What is it like to be a woman in Kenya, in Germany, and in England? On International Women’s Day, DSW’s Alice, Njeri and Rena talk about condom exhibitions, not being able to afford contraception, and what we demand from our governments.


Alice, Njeri and Rena on a Matatu ride through Nairobi

Tell us about your sex education in school? 

Njeri: In Kenya, we didn’t learn about contraceptives in school. We were taught the ABC of sex: A was Abstain… I forgot about B… C stood for condoms, but we didn’t really talk about that. The message was to stick with A.

Alice: In England, our sex ed started at 11: the school nurse came in and gave us what was called ‘The Talk’. Sounded scary, but it was nice and comprehensive. First, we learned what bodily changes to expect in puberty. At 13, we studied different contraceptive methods. What was missing, however, were lessons about consent and pleasure.

Rena: In Germany, we first learned about the reproductive system, all very biological. Then we watched a puberty cartoon where a guy’s pimples turned into Eiffel towers – slightly traumatic…  In 9th grade, we went to a condom exhibition led by a middle-aged guy named Wolfgang. He explained the history of condoms from antique ones made of goat bladder to Christmas-themed condoms (not safe for contraception). We never discussed any other contraceptive methods apart from the pill and condoms.

How do you access contraceptives? Which method do you use?

Njeri: All contraceptives are available in Kenya. Many public institutions have condom dispensers, and you can get free contraceptives in mobile clinics and universities. But depending on where you live, there can be a lack of information or stigma. In rural areas, you can find condoms, but then, you know, the local shop owner might be your uncle… for anonymous access, you might have to look in another village/town. Personally, I got comprehensive information while studying at Kenyatta University. Being in a long-term relationship, I opted for the IUD.

Alice: In England, contraceptives are freely available for all. I live in Germany though, where contraception is not covered by health insurance! I use the hormonal ring which costs around €100 for a six-months pack. Once I had to postpone the insertion of a new ring because I just didn’t have that money.

Rena: After getting STI tests, my partner and I started using the sympto-thermal method Sensiplan, which means tracking temperature and cervical mucus to identify the fertile and infertile days of each cycle. In the fertile period, we use condoms or the Caya diaphragm. We researched information, took a Sensiplan course and saw a specialised gynaecologist to learn the use of the diaphragm. In Berlin, that’s easy to find (even though costly), but in rural areas, most doctors wouldn’t know how to teach these methods.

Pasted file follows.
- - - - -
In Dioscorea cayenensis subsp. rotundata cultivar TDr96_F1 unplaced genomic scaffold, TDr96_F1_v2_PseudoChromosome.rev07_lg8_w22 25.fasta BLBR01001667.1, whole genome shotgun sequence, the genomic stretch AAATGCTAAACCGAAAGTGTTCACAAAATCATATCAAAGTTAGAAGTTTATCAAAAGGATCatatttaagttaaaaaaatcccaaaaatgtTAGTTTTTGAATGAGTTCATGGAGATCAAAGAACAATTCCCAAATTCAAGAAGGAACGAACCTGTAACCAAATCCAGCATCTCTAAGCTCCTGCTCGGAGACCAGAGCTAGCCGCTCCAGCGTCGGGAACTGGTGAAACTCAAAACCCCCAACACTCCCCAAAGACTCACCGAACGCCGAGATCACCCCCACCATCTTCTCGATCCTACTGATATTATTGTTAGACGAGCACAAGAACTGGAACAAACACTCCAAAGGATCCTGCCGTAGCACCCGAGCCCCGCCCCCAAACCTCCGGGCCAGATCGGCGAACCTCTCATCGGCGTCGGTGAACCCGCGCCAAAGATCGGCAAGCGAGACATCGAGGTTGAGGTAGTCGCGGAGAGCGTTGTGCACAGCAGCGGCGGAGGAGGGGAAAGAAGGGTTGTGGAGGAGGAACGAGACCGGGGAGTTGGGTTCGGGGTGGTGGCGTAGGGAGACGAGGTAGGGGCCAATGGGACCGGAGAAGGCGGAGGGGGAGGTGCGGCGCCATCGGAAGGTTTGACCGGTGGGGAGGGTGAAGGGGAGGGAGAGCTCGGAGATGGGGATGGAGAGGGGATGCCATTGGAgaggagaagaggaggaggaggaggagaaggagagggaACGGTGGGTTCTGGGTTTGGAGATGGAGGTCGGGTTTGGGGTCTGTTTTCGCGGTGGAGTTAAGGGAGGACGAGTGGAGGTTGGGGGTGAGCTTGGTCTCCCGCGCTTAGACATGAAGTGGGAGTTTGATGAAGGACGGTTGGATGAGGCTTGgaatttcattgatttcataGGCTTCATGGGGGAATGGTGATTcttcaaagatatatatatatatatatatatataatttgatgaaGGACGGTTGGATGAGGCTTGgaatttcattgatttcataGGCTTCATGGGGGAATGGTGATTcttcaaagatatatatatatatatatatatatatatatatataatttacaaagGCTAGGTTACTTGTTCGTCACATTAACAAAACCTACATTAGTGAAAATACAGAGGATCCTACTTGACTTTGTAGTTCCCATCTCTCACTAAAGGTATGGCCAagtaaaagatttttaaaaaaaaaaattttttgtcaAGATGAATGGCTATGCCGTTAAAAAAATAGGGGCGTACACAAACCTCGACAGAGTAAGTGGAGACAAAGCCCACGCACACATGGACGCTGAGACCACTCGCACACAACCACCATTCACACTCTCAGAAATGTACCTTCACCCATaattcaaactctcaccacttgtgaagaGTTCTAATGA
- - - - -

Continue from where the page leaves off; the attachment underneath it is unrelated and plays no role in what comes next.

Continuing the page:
ena, Alice and Njeri having lunch in the centre of Nairobi

What other obstacles have you faced?

Njeri: In Kenya, there is stigma if you buy condoms as a woman. But it’s important to carry your own condoms! It simply means you are health-conscious. If someone judges you or refuses to use a condom, better walk out.

Alice: I agree. Once I dumped a guy because he put pressure on me not to use condoms and pushed me to use hormonal contraception when I didn’t want to. Such men obviously don’t respect your health or their own.

Rena: Some male friends also told me the opposite situation: their female sex partners tried to persuade them not to use condoms. It is unacceptable either way, and comprehensive sex education is key to change such abusive behaviour.

What needs to change in your country?

Alice: In England, more emphasis on consent, respect and pleasure in sex education. In Germany, health insurance coverage for contraceptives!

Njeri: Sex should not be a taboo in high school. Instead of preaching abstinence, teach young people how to be responsible with health and sexuality.

Rena:  We also need better education about the full range of STIs, and full free testing services.

Njeri relaxing in the gardens of Nairobi National Museum

Alice Bridgwood, 24, England, is DSW’s Social Media Officer.
Njeri Ndonga, 26, Kenya, is a filmmaker working for the upcoming #RightByHer campaign.
Rena Föhr, 27, Germany, is DSW’s Communications Officer.

Find out more: how DSW empowers girls and women 

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